Addressing Average Income in LIHTC Extended Use Commitments

Published by Mark Shelburne on Thursday, September 5, 2019 - 12:00am

According to anecdotal reports, in 2018 many low-income housing tax credit (LIHTC) developers opted for their properties to use the average income minimum set-aside (AI). The number doubtless has increased dramatically in 2019. Some buildings may be under construction or have even been placed in service.

A crucial step at this stage is recording the LIHTC extended use commitment or agreement (EUA). In the AI context, doing so brings together a curious mix of long-standing clarity and brand-new uncertainties:

  • The requirements for EUAs, listed below, are well established.
  • By contrast, there are few mandates and no federal guidance for AI, including what, if anything, about it should be recorded.

The result is a set of issues to be resolved.

EUAs and Third-Party Rights

LIHTC allocating agencies are responsible for drafting EUAs, and Internal Revenue Code (IRC) Section 42(h)(6) covers what they need to contain.

Subsection (h)(6)(B) states:

“(i) the applicable fraction for each taxable year will not be less than specified in the EUA and the actions described subsection (6)(E)(ii) below are prohibited, and
(ii) prospective, current, or former occupants who meet the area median income (AMI) limitations have the right to enforce clause (i) above.”

There are other components not relevant to AI. (The applicable fraction is the lesser of LIHTC-eligible apartments or their share of the floor space.)

Under subsection (h)(6)(E)(ii) regulatory agreements must prohibit owners from

  • evicting or terminating the tenancy (other than for good cause) of an existing LIHTC tenant, or
  • increaing rents above what is allowed under IRC Section 42.

Note, the IRC does not require identifying the minimum set-aside elected. Instead that aspect is officially formalized on the Form 8609. Even so, most EUAs do indicate which set-aside is in effect.

Of particular importance is how subsection (h)(6)(B)(ii) creates third-party beneficiary rights. What this means is past, present, and future occupants can force an owner to comply. Also consequential is the limited extent to which the IRC mandates providing rights.  From a federal perspective tenants must be able to sue to prevent decreasing the applicable fraction, terminations without good cause, and excessive rent increases. Residents being able to enforce anything else in the EUA is entirely optional.

AI and Unit Designations

IRC Section 42(g)(1), which covers the three minimum set-asides, does not mention EUAs. For the original two (40 percent of units at 60 percent AMI or 20 percent of units at 50 percent AMI), if the agency chooses to mention the minimum set-aside, the document does not need to say a great deal.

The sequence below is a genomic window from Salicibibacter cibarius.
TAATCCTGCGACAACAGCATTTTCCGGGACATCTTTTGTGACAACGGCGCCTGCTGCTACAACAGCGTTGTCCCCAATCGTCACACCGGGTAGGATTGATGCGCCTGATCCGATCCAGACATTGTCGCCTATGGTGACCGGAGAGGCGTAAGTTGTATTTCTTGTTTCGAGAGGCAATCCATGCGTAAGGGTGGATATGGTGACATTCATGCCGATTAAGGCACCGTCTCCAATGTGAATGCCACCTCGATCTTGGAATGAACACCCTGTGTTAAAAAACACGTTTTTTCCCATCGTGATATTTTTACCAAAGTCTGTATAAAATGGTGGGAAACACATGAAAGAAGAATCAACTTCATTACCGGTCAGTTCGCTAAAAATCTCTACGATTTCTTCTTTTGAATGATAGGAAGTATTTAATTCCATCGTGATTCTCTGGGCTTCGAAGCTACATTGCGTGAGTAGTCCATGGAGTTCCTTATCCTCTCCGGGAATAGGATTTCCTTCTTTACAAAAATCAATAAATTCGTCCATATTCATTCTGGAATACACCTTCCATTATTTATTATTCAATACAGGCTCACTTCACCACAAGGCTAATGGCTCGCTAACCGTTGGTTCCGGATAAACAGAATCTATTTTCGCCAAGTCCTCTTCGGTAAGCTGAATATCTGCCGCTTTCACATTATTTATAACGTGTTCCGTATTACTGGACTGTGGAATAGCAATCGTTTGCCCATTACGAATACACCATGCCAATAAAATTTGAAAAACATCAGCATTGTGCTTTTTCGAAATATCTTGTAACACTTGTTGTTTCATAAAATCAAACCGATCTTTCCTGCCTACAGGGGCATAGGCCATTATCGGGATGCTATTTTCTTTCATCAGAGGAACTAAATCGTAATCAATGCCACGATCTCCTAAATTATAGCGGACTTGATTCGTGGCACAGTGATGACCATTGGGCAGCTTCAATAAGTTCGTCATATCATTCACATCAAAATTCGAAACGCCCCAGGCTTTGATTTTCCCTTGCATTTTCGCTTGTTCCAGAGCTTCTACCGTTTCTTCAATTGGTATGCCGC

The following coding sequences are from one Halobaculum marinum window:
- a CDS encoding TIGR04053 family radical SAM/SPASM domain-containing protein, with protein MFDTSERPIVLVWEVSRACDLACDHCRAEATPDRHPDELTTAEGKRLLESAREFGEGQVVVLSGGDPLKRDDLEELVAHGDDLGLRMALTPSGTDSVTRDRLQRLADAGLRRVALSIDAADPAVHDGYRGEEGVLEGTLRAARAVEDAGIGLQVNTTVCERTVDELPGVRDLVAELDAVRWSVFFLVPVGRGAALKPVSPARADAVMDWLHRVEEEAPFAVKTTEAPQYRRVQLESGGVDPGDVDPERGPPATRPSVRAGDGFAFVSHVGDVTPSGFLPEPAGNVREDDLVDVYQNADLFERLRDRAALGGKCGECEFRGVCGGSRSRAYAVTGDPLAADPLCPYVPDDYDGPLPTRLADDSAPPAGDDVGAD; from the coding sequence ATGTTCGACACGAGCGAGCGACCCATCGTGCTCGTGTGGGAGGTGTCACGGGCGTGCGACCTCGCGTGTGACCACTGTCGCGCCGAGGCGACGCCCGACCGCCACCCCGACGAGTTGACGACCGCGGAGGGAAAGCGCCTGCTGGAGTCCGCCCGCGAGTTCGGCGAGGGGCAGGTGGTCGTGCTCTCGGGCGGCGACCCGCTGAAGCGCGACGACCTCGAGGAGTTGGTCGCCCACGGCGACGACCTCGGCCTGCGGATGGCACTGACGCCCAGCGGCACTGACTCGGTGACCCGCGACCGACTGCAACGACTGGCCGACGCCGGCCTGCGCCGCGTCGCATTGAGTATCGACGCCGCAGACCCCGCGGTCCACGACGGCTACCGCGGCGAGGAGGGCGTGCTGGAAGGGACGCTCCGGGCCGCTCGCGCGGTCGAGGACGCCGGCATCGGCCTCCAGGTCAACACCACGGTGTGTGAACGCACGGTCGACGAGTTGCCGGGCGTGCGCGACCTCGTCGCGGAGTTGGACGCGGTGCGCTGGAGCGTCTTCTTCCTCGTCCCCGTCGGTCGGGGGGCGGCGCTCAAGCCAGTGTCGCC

With AI there is potentially more, namely designating the apartments’ AMI levels. Under subsection (g)(1)(C)(i) at least 40 percent of units must be “rent-restricted and occupied by individuals whose income does not exceed the imputed income limitation designated by the taxpayer with respect to the respective unit.”

Despite designations being a fundamental aspect of AI, the IRC does not explain anything about what the term means, which raises numerous questions. In summary,

  • where are percentages documented,
  • the degree of specificity necessary,
  • can there be changes, and
  • if so, under what circumstances.

In the absence of federal guidance, agencies ultimately will address each of the above. See this post for a more detailed discussion. The EUA may seem like a natural place for policies implementing answers, but it poses potential challenges and risks.

EUA Drafting Considerations

In practice nearly all EUAs provide third party beneficiary rights for the entirely of its provisions, even though doing so is not federally required. The legal consequence is to restrict the agency’s and owner’s ability to amend any part of the document: technically consent from all individuals with third party rights is necessary, but making that happen is a logistical impossibility.

While such a protection for tenants is entirely appropriate for many aspects of the EUA (e.g., terminations and rent amounts), for others it may be overly prescriptive. There may be valid reasons to update what an owner has to do or a property contains.

AI unit designations are an illustration of the very real possibility of wanting to revise expectations. For example, what if the state adopts a higher minimum wage, causing the lowest-targeted apartments to sit empty for lack of qualified households? Or the main employer closes operations and the highest AMI units remain vacant?

In cases such as these it is in everyone’s best interests for the agency and owner to set new designations. The alternatives to avoid the EUA being a barrier are:

  1.  not listing the specifics at all, or
  2.  carving them out of tenants’ third party rights.

With at least the first option, the agency’s compliance staff and property management will need access to the income and rent percentages.

Conclusion

LIHTC allocating agencies should carefully consider what, if anything, to include in EUAs regarding AI designations. Reaching out to interested stakeholders may be worthwhile, especially tax attorneys.